Tag Archive for Majes Valley

War and Weapons in Majes Style Rock Art?

This study investigates the possibility whether rock art images in the Majes Valley of southern Peru indeed depict weapons or conflicts between humans. The bio-archaeological excavations and research at Uraca (Majes Valley) by Beth Scaffidi and Tiffiny Tung  suggest that the rock art of especially neighbouring Toro Muerto conveys a preoccupation with violence (Scaffidi and Tung 2020). However, the current study demonstrates that there is not any proof or any convincing graphical context confirming “violent events in nearby petroglyphs”.

By Maarten van Hoek

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The Enigma of the “Feathered Homunculus”, Peru

Rock art images often include unexpected and enigmatic elements. This study investigates the petroglyphs of especially anthropomorphic figures in the Majes Valley of southern Peru that have an unanticipated feather-element; a long groove (sometimes slightly curved) with a row of parallel but shorter grooves attached to one side only. This study will describe the petroglyphs of the several types of biomorphs featuring a feather-element, focussing however on the “Feathered Homunculus”, as well as their surprisingly limited distribution.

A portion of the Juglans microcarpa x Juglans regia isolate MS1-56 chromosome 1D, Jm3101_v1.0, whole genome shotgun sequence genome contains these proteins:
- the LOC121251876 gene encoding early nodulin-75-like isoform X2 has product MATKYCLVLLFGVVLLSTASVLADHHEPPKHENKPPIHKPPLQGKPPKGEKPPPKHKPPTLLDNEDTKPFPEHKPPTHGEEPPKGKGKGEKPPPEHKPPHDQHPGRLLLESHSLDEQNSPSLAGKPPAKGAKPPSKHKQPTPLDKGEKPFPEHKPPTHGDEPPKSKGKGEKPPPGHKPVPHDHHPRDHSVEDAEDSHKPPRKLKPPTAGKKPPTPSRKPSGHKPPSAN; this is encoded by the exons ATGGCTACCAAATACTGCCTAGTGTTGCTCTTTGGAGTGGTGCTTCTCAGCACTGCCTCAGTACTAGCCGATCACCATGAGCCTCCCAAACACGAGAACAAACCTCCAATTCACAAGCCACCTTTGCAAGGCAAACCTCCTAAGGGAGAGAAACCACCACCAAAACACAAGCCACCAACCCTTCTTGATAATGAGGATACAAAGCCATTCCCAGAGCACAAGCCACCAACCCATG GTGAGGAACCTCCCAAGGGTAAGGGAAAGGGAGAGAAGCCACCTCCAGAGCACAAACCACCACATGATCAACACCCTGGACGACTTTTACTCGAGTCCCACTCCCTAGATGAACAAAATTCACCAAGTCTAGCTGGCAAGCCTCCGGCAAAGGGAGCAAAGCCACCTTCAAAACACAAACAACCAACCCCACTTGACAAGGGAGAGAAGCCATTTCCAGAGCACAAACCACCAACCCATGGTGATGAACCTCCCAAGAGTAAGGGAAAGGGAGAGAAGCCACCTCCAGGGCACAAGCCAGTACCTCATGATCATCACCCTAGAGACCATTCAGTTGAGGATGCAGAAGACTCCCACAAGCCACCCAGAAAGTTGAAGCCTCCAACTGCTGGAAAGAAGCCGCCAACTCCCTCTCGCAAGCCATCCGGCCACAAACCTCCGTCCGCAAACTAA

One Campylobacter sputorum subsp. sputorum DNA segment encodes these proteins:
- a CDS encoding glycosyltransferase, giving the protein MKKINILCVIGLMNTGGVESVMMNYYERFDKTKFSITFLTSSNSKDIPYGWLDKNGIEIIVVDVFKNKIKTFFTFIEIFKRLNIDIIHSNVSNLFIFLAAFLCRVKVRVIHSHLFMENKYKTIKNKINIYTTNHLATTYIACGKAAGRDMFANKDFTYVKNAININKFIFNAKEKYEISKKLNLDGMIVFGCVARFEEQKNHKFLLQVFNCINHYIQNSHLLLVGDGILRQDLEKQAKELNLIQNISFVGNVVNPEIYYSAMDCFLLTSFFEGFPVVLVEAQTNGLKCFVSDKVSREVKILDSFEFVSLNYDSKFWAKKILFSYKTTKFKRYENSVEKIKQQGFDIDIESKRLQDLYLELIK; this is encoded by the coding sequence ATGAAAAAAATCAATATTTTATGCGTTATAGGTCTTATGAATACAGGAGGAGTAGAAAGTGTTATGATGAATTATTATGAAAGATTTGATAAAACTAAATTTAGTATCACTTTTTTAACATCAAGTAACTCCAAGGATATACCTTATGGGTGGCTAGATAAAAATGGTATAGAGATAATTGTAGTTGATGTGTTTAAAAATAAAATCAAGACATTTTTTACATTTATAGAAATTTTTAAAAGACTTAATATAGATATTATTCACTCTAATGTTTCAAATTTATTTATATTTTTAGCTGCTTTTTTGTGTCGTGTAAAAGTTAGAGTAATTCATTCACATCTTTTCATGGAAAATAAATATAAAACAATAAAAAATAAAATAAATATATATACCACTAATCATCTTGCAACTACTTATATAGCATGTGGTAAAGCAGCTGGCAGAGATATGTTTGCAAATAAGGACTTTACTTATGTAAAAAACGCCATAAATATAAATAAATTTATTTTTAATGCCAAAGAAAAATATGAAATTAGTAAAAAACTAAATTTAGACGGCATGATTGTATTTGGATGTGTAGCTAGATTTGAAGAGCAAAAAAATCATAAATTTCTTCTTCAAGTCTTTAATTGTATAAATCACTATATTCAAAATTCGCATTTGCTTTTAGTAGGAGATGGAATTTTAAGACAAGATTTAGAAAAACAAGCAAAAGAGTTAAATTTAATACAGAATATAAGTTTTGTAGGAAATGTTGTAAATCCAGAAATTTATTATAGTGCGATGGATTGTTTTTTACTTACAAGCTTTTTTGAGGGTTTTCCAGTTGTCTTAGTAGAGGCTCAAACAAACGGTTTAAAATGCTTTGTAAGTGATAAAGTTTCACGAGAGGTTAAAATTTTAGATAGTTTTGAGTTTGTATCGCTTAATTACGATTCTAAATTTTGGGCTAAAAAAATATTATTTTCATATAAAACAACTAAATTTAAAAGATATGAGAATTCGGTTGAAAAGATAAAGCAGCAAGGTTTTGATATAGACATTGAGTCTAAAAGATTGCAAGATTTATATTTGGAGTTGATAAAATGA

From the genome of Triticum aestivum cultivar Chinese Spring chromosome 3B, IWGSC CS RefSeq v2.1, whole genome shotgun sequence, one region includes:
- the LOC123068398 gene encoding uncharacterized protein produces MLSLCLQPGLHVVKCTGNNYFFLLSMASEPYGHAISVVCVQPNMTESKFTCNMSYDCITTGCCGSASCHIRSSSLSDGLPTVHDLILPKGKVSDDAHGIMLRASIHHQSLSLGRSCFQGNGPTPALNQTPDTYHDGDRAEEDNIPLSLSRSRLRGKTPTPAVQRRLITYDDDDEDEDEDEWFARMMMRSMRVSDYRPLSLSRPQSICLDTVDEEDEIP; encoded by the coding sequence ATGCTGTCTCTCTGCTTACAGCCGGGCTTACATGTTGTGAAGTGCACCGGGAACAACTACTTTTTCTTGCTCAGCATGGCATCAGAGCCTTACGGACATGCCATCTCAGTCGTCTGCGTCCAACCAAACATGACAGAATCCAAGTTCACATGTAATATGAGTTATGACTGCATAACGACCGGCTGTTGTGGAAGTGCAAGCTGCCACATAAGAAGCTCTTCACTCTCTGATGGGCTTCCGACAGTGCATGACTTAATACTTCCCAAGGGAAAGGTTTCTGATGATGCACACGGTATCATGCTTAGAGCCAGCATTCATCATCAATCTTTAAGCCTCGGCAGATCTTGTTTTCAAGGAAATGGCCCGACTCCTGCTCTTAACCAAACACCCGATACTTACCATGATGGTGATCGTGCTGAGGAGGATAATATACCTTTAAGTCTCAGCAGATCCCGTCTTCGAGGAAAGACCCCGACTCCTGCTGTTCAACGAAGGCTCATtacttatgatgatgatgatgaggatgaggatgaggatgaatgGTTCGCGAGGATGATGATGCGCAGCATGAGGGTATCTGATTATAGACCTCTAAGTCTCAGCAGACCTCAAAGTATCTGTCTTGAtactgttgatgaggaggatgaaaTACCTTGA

By Maarten van Hoek

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Feline Petroglyphs in the Majes Valley, Peru

The Majes Valley of southern Peru is well-known for its enormous collection of petroglyphs. A significant diversity of animal species has been depicted on the relatively soft volcanic rocks of those sites. Images of felines are relatively scarce in the Majes Valley, yet they are unexpectedly numerous in absolute terms in the Central Majes Valley. In this study the image of the Majes feline and its graphical anomalies will be discussed, as well as the unexpected distribution pattern of feline imagery in the Majes Valley.

By Maarten van Hoek

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The Carcancha and the Apu

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Alto de Pitis

This book is the first to explain the exceptional relationship between unique images of skeleton-anthropomorphic petroglyphs and one of the most important Sacred Mountains of the Andes.
El sitio de arte rupestre de Alto de Pitis es el más importante en el Valle de Majes por su unión única con una Montaña Sagrada.

by Maarten van Hoek


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